On the Improvement of the Understanding

On the Improvement of the Understanding

Benedictus de Spinoza

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Tractatus de Intellectus Emendatione (TIE) or On the Improvement of the Understanding is a seventeenth-century unfinished work of philosophy by the 17th century philosopher Baruch Spinoza, published posthumously in 1677.

The Tractatus was first published in 1677, the year of Spinoza's death, by some of his closest friends, along with other works including the Ethica and the Tractatus Politicus. The Tractatus is an attempt to formulate a philosophical method that would allow the mind to form the clear and distinct ideas that are necessary for its perfection. It contains, in addition, reflection upon the various kinds of knowledge, an extended treatment of definition, and a lengthy analysis of the nature and causes of doubt. The characteristic of the work is the discussion of different forms of perception at Chapter IV and illustration of the best one in relation with the experience and intelligence at the next Chapter. He also addresses the issues of memory and forgetting.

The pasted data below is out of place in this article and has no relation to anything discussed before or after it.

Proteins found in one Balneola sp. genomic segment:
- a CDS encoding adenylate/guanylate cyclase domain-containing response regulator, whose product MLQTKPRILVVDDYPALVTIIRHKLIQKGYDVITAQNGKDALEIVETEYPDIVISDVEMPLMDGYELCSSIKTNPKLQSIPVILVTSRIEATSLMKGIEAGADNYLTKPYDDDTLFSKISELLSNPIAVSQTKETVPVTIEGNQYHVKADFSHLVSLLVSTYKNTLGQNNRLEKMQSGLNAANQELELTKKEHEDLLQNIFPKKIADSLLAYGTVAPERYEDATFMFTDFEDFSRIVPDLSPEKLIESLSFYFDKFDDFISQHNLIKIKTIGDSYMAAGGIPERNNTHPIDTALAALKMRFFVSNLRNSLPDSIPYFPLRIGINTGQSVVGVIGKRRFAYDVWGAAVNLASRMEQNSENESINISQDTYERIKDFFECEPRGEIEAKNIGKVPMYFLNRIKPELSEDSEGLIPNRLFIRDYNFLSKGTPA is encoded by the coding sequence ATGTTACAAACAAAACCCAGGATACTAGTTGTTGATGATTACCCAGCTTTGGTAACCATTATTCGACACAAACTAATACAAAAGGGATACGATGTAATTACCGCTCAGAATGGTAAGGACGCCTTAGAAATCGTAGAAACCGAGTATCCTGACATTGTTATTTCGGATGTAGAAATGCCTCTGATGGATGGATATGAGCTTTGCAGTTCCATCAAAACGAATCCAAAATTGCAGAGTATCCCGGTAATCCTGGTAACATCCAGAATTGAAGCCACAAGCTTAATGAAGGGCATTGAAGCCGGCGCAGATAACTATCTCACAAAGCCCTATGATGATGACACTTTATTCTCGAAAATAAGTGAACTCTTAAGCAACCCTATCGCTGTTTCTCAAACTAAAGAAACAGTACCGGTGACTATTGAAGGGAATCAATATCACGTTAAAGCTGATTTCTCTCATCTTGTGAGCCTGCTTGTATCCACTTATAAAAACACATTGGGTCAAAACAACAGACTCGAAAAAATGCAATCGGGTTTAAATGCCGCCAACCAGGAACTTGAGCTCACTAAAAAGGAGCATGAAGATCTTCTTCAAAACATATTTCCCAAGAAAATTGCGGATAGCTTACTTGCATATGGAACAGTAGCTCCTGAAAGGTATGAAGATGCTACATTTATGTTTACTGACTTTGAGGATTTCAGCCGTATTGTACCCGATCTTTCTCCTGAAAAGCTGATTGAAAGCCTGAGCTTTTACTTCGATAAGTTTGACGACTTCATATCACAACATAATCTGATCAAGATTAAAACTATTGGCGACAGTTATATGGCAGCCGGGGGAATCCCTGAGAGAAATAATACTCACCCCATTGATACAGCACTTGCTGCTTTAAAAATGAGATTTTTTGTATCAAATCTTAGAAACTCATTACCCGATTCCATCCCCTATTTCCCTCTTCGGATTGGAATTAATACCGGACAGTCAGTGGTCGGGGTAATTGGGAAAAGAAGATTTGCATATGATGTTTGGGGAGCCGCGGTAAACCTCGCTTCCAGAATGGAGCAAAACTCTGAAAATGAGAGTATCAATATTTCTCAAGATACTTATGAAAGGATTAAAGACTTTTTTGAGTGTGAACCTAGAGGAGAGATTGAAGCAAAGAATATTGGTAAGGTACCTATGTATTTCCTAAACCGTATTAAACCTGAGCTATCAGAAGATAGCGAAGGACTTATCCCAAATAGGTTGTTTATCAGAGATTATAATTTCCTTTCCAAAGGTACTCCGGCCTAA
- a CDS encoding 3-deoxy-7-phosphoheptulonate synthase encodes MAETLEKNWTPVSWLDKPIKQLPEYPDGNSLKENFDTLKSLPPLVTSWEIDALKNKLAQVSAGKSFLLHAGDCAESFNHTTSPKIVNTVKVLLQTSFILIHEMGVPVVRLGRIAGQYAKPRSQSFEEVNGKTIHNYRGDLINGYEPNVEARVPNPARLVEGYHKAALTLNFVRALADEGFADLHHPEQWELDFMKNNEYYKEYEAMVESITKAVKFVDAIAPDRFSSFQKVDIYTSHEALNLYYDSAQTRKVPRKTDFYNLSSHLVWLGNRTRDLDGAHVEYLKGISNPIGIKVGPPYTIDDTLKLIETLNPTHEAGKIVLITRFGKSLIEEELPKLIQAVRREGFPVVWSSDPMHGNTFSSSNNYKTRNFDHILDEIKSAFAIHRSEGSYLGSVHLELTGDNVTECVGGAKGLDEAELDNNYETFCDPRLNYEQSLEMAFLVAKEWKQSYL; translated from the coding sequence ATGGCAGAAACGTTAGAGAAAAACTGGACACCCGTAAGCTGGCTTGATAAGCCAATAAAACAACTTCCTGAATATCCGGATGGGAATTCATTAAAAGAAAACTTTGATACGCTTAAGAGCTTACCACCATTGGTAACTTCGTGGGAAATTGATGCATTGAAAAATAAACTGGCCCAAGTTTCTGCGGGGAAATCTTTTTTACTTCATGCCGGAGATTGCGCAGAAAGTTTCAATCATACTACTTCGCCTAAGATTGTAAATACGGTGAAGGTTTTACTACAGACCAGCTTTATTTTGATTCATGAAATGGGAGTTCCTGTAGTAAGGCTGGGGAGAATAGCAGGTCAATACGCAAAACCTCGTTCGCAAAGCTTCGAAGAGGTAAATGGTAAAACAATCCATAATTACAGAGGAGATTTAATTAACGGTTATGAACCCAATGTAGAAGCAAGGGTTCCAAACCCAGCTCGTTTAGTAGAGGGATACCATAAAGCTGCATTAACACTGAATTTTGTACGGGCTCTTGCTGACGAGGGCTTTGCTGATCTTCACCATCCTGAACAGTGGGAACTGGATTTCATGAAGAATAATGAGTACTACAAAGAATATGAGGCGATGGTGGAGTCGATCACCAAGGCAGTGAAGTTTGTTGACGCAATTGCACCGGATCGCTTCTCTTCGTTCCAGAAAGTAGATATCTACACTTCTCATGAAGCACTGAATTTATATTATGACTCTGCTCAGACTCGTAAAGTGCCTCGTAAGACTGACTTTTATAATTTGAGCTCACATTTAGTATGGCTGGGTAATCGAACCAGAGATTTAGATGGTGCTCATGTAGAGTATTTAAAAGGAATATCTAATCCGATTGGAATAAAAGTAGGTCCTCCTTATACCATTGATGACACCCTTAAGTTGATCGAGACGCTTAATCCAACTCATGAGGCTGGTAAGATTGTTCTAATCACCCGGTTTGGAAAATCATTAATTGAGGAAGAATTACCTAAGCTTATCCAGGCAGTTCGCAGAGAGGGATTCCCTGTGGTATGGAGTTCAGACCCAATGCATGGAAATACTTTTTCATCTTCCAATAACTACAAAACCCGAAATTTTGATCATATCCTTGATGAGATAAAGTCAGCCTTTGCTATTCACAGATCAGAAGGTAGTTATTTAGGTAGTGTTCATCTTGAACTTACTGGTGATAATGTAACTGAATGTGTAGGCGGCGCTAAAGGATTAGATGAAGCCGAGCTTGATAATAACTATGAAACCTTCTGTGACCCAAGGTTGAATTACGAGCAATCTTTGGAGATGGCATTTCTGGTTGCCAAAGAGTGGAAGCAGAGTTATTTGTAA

Spinoza commenced this treatise with the intention of examining the problem of knowledge, but the work was never completed. In his other works epistemological discussions are intimately linked with the rest of his philosophy. Indeed, even in the Treatise on the Improvement of the Understanding epistemological views are almost inseparably connected with ethical ones. That is the consequence of his characteristic conception of knowledge. For Spinoza "knowledge" is "life", not in the sense that contemplation is the highest life, but in the sense that knowledge is the means of holding together the threads of life in a systematic unity that can fill its proper place in the cosmic system.

There are two things which must be borne in mind in connection with Spinoza's conception of knowledge. The first is his insistence on the active character of knowledge. The ideas or concepts by means of which thought construes reality are not like "lifeless pictures on a panel"; they are activities by which reality is apprehended; they are part of reality, and reality is activity. The second point is that Spinoza does not divorce knowing from willing. Man always acts according to his lights. If a man's endeavours appear to fall short of his knowledge, that is only because his knowledge is not really what it is held to be, but is wanting in some respect. On the one hand, reason, for Spinoza, is essentially the "practical reason". On the other hand, the highest expression of willing is experienced in that striving for consistency and harmony which is so characteristic of reason.
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